Website Resources

www.PreparedFoods.com/archives/2001/2001_9/0901ns_ingredients.htm — "Prebiotics Enhance Gut Health" from NutraSolutions
http://medherb.com/92INULIN.HTM — Inulin from Medical Herbalism: A Journal for the Herbal Practitioner
www.nal.usda.gov/ttic/tektran/ data/000009/53/0000095342. html — "The Presence of Inulin and Oligofructose in the Diets Of Americans"

Some of the information in this article was derived from Mintel International's Global New Products Database, www.gnpd. com, 312-932-0400. For more information on the GNPD, e-mail: kthackston @mintel.com

Sidebar: A Closer Look at Prebiotics

Despite efforts to encourage higher consumption of fruits, vegetables and whole grains, Americans continue to fall short. These foods provide vital nutrients and fiber. Fiber promotes gut integrity by increasing fecal bulk and regulating transit time. Research has frequently indicated that low-fiber diets are associated with increased risk for digestive-tract cancers. Together, these facts present interesting opportunities for prebiotics.

Prebiotics are "nondigestible food ingredients that beneficially affect the host by selectively stimulating the growth and/or activity of one or a limited number of bacteria in the colon," as defined by Gerald Tannock in Probiotics and Probiotics: Where are We Going? They occur naturally and are commonly extracted from bananas, artichokes, onions, garlic, barley, wheat, chicory and tomatoes. As ingredients, they adopt names like fructans, inulin and fructo-oligosaccharides.

In the colon, beneficial bacteria such as bifidobacteria ferment prebiotics to produce short-chain fatty acids (SFCA). SCFAs lower the intestinal environment's pH, providing an environment more conducive to mineral absorption (calcium, magnesium and zinc) and more hostile to harmful bacteria. Additionally, prebiotics provide the same benefits associated with other fibers: increased fecal bulk, regulated bowel movements, and possible reduced colon cancer risk.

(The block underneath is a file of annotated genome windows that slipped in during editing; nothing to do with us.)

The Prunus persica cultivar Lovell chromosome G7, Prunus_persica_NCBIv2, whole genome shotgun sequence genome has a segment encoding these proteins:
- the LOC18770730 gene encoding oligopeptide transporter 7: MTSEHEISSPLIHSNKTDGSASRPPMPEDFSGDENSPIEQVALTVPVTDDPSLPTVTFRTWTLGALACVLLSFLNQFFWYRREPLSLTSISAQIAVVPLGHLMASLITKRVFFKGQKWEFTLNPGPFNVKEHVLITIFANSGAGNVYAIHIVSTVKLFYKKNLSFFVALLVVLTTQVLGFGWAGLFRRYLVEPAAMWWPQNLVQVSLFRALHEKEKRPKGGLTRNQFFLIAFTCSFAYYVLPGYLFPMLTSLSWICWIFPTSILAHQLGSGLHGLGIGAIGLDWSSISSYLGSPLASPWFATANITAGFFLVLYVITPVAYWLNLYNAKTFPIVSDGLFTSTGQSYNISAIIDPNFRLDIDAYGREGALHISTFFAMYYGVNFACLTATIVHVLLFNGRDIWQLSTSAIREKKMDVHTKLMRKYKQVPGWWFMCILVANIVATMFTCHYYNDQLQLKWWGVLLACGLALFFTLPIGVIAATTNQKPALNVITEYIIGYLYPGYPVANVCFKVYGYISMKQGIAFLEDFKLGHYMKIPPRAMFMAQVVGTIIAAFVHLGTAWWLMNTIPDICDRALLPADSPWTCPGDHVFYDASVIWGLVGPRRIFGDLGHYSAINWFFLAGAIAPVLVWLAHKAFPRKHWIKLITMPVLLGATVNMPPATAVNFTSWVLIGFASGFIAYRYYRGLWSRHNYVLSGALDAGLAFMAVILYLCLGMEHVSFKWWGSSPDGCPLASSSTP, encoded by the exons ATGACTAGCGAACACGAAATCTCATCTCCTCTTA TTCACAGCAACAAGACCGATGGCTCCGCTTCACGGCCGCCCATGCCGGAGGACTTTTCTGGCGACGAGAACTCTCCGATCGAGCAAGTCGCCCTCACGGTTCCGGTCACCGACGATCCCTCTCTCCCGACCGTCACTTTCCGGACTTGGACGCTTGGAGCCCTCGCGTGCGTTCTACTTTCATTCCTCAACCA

With the insufficient consumption of fruit, vegetables and grains in American diets, innovative products utilizing prebiotic ingredients may afford great health benefits to the consumer.

— Kelli Jennings, Dietician Intern, Washington, D.C.

Sidebar: Going Global

Considering that inulin can replace fat and calories while adding bulk and functional fiber to such foods as baked products and snack foods, the launch of J'aime Les Soufflés de Pommes de Terre Crisps in France will come as little surprise to food technologists in America. However, many may be surprised to see the company behind the product—Carrefour (Levallois, France). Unlike in the U.S., the use of value-adding ingredients such as inulin is not uncommon among Europe's private label offerings. The J'aime Les Soufflés de Pommes de Terre Cuits au Four Finement Salés have 2% fat per 75g pack, which retail for roughly $1.01, though the 3.9g of fiber each contains is more noticeable.

In Finland, Valio (Joensuu, Finland) has launched Tomaatti-Basilika Cheese under its Hovi brand. This tomato- and basil-flavored, fresh, soft cheese comes in a 200g plastic tub. The “medium-fat” product also is low in lactose and features a rather impressive list of spices (at least for a cheese), including tomato purée, onion, garlic, paprika, basil and oregano. Additionally, the ingredient statement contains inulin, stabilizers, as well as skimmed milk, cream and milk protein.

Tackling more-healthful functions, Unilever Bestfoods (Hamburg, Germany) has introduced Gemüsecreme Suppe mit Gartenkräutern Soup under its Knorr Activ brand in Germany. This instant vegetable soup boasts garden herbs, fiber and vitamins B, C and E. Retailing for approximately $0.88, each sachet has enough mix for 500mL of soup. Did we mention the fiber content per 100g of mix? The 9g are in addition to 8g of protein, 1.3 mg of B1, 2.2mg of B6, 77mg of vitamin C and 11mg of vitamin E.

For a convenient breakfast for the on-the-go consumer, Nestlé (Selangor, Malaysia) has introduced 3 in 1 Cereal Drink to Singapore under the Nestum brand. The sweet corn variety is described as a source of fiber and calcium, with each $2.21 pack containing 20 30g sachets. The hot beverage has added calcium, boasting 950mg, plus 3.3g of fiber, though 400mg of sodium and 7.2g of fat, per 100g.

The most provocative entry this month comes from Striptease Sas di AS & C (Milan, Italy). The name alone is enough to raise eyebrows—to say nothing of the packaging—but the real news here is the use of inulin in a sweetener and source of fiber in Strip Tease's Dolcificante & Fibra (Sweetener & Fibre). Promising only 0.12 calories, the 10 sweetener and fiber sachets are aspartame-free and retail for approximately $4.66. Each packet contains roughly 6g of product. Per 100g, the product boasts 80g of fiber, so a quick look at the math reveals 4.8g of fiber per sachet. No tease there.